Say that two players, likely lower rated, are playing a rated tournament over-the-board game. Player A has a winning position, and then blunders a move and stalemates. Player B, misunderstanding the position, does not realize they are in stalemate, and immediately resigns as they believe they lost.

The game is currently a stalemate, but Player B has resigned—what is the result of the game? Can you resign in a stalemated position? At a deeper level, what is the technical point at which the game ends and the result is final: the material position of checkmate or stalemate; the players (or arbiter, if need be) agreement; the clocks stopping; or the placement kings in the middle of the board?

If this question depends on which chess organization the game is played under, while treatments of any chess jurisdiction would be useful, I’m particularly interested in USCF and to a lesser extent FIDE.


2 Answers 2


Can you resign in a stalemated position?

No. Stalemate ends the game. Nothing further is possible after that.

According to the FIDE Laws of Chess:

5.2.1 The game is drawn when the player to move has no legal move and his king is not in check. The game is said to end in ‘stalemate’. This immediately ends the game, provided that the move producing the stalemate position was in accordance with Article 3 and Articles 4.2 – 4.7.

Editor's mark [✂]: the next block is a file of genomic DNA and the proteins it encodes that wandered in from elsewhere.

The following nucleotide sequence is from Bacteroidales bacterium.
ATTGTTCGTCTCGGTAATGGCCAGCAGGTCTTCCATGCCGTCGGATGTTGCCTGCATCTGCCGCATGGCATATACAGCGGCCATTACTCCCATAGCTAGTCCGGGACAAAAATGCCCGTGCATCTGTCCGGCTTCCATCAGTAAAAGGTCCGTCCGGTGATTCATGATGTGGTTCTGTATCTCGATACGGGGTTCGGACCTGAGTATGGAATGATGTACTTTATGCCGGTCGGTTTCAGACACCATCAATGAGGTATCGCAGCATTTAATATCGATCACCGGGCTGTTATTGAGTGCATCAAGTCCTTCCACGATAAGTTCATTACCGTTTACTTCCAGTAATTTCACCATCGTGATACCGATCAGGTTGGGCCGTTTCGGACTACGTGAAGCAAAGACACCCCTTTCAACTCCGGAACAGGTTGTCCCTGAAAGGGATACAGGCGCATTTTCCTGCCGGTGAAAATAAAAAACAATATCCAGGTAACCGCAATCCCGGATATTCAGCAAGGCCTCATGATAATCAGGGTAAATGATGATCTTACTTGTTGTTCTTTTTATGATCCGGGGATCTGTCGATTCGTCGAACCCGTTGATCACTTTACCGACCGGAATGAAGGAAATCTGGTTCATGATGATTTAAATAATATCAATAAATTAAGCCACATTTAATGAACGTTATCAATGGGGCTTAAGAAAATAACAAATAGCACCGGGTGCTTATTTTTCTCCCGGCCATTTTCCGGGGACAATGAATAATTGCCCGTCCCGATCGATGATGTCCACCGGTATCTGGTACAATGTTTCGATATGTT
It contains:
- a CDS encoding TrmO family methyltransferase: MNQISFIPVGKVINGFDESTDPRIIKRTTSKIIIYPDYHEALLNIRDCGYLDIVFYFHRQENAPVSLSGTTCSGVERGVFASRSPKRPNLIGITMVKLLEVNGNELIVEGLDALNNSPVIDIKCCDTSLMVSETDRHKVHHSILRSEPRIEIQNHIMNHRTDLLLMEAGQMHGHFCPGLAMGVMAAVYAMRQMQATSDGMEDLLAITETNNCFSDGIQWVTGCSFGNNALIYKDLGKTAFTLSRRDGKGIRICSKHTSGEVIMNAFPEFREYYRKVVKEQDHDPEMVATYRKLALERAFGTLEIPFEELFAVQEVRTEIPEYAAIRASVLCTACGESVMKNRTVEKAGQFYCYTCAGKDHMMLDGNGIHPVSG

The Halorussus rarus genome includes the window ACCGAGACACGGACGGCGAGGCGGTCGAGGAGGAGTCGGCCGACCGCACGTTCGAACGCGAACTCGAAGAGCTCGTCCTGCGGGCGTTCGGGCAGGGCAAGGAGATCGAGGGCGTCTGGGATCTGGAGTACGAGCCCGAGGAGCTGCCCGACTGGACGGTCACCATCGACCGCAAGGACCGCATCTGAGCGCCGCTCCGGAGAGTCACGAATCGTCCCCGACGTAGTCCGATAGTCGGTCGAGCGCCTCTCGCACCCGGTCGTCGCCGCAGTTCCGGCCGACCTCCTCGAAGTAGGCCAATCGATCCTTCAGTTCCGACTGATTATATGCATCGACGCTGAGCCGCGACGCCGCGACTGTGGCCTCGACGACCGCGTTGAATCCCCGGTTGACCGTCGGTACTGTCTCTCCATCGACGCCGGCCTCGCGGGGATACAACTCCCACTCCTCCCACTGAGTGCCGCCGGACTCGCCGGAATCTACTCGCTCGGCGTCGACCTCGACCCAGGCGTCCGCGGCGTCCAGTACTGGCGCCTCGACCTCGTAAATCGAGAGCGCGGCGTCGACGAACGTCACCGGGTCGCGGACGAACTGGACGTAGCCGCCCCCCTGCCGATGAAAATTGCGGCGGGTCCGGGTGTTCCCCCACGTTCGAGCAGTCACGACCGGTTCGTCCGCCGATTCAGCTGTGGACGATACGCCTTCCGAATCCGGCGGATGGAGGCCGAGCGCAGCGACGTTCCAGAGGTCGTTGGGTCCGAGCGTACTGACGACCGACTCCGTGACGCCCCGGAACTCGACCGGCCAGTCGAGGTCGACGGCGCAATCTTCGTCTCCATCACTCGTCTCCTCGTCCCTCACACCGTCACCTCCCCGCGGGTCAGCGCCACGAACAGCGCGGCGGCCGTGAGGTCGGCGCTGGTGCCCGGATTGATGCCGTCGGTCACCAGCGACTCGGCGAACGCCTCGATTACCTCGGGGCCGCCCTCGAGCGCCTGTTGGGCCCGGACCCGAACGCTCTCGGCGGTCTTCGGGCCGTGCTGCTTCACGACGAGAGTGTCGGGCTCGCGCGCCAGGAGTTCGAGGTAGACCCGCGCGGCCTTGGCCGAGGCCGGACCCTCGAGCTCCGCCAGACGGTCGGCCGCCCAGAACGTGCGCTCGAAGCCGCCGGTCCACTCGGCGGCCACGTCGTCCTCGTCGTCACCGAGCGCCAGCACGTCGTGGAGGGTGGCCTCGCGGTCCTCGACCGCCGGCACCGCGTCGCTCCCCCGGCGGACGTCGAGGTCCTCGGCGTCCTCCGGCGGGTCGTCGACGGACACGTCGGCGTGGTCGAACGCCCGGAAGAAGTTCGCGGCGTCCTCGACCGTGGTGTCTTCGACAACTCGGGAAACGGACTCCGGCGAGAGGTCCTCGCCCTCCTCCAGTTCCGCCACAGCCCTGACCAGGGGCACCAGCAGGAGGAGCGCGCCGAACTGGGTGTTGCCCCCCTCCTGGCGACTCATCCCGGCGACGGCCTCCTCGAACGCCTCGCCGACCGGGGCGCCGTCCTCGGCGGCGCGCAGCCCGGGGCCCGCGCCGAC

If by "possible" you mean "legal", then Brian's answer is all you need.

Alternatively, if you mean "can it happen", then yes, if both players agree to a result, and no one challenges it by looking at the position, then the result will likely stand. In general, once the game is completed and the result recorded, there is limited scope for appeal even if a discrepancy is later found.

Anecdotally, it has happened at least twice in my playing career where I found after the fact that a pawn was moved to an adjacent square while I wasn't looking. So mistakes do happen and if not picked up, the result stands.

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